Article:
Wednesday, September 11, 2013

September 11

Every year, and I can't believe it has been 12, since the year that this country was attacked, I have feelings and want to say something. But because nothing really happened to me on that day, other than walking within the panic on the streets in New York and breathing in the vapor of death and devastation for weeks afterward, I have never felt entitled to say much. Other people suffered more. Other people witnessed much worse.

But here are the things that tend to come to mind on this day.

The weather. This year it was hot and humid in DC, nothing like the clear perfect air that absorbed the impacts of those planes. I walk out into the soup and feel a little relieved. It does not feel the same as that day's weather, so perfectly, relentlessly memorable.

I can't believe how in some ways it is almost like nothing happened. People post to social networks about their mundane concerns on this day, where before it would have been unthinkable to have anything but this event at top of mind. Is this progress, or regression? Maybe it's both.

How is it that my eyes still start to sting with tears at the image of the smoking towers, even though I have seen it so many times?

What do children, people who were just babies or not born yet, know about this day?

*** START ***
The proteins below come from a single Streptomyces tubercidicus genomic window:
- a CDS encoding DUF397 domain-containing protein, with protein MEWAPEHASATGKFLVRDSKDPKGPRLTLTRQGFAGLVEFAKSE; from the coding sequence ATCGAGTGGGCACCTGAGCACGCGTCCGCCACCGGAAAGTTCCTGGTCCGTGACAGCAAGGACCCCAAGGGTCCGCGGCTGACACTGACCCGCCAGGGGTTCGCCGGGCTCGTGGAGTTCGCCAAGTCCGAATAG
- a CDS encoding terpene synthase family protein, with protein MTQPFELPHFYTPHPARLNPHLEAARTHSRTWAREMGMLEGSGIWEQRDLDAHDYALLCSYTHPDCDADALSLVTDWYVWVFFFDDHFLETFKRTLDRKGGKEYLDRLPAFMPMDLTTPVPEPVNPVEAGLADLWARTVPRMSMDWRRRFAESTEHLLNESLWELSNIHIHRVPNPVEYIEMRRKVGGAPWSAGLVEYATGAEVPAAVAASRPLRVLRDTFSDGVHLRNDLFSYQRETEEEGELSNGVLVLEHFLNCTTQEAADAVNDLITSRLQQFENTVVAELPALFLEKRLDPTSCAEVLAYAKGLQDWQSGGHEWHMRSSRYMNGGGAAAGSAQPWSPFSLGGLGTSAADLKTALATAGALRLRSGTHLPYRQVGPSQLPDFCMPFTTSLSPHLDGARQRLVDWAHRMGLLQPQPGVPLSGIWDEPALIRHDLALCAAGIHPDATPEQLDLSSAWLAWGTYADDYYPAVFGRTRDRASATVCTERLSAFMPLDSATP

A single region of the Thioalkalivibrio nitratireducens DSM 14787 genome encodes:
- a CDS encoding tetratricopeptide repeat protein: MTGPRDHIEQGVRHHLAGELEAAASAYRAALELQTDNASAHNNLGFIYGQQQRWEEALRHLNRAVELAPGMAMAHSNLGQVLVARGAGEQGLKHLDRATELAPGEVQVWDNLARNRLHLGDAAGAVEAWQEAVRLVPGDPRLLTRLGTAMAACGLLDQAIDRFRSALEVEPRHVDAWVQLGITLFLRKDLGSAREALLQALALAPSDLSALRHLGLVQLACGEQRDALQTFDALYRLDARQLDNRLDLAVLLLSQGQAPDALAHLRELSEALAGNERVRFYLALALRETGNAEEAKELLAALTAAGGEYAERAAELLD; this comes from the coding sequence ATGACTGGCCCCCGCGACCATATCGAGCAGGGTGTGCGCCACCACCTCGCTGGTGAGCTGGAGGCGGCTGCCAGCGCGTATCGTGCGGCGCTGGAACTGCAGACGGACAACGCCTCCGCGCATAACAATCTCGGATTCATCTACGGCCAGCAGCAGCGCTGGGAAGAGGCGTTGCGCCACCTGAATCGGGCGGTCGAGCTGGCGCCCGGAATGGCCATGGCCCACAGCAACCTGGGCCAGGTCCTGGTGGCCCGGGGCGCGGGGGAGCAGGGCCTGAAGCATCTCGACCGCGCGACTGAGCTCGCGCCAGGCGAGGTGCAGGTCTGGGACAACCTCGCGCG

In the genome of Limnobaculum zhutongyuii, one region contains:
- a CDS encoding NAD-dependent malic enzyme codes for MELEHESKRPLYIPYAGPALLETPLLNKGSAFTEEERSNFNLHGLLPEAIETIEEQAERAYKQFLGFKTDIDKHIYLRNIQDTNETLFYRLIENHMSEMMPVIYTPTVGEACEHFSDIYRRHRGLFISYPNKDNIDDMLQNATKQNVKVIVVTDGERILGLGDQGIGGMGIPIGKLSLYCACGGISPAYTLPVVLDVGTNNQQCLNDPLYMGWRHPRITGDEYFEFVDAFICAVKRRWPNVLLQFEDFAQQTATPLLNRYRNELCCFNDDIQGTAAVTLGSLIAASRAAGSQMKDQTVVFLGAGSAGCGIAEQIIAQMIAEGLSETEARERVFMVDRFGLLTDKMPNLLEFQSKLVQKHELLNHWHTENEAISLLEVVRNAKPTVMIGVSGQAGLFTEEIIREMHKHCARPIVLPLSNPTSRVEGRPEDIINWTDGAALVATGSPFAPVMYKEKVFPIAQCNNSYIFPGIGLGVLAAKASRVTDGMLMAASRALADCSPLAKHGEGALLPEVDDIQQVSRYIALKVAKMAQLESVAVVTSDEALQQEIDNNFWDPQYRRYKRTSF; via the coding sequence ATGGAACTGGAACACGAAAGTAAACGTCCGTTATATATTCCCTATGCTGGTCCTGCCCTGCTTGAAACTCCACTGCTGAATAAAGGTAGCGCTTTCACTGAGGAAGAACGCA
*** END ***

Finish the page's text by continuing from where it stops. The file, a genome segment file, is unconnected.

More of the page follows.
I don't like abbreviating it as 9/11, like it's a festival, or a thing.  I never will. I still seem to be the only one who finds the opening sequence of  'Mad Men,' much as I love that show, a bit insensitive.

I remember us all looking for ways to contribute. We flooded Red Cross and fire stations with clothes and supplies until they finally had to tell us to stop. The survivors we were hoping to aid did not exist. There was nothing to be done.

Missing posters and candles and flowers on street corners for people who were not to be found.

The smell, the smell.

The panics. Evacuations based on fear, on a new world that no one understood yet. Being herded down a staircase in midtown, crying, not because anything was actually happening, but because of what now was possible.

Bin Laden is dead now. Suck it, Bin Laden. And yet that offers no real satisfaction.

The blessing of my family, ties that endure beyond that moment when we could not reach each other and were confronted with just how important that communication is.

The day is officially passed now. I avoided the memories pretty well, as did (I'm guessing) a lot of people. Is there an unseen price we are paying for that avoidance? Or is it just moving on?

Music: "Letters From the Sky"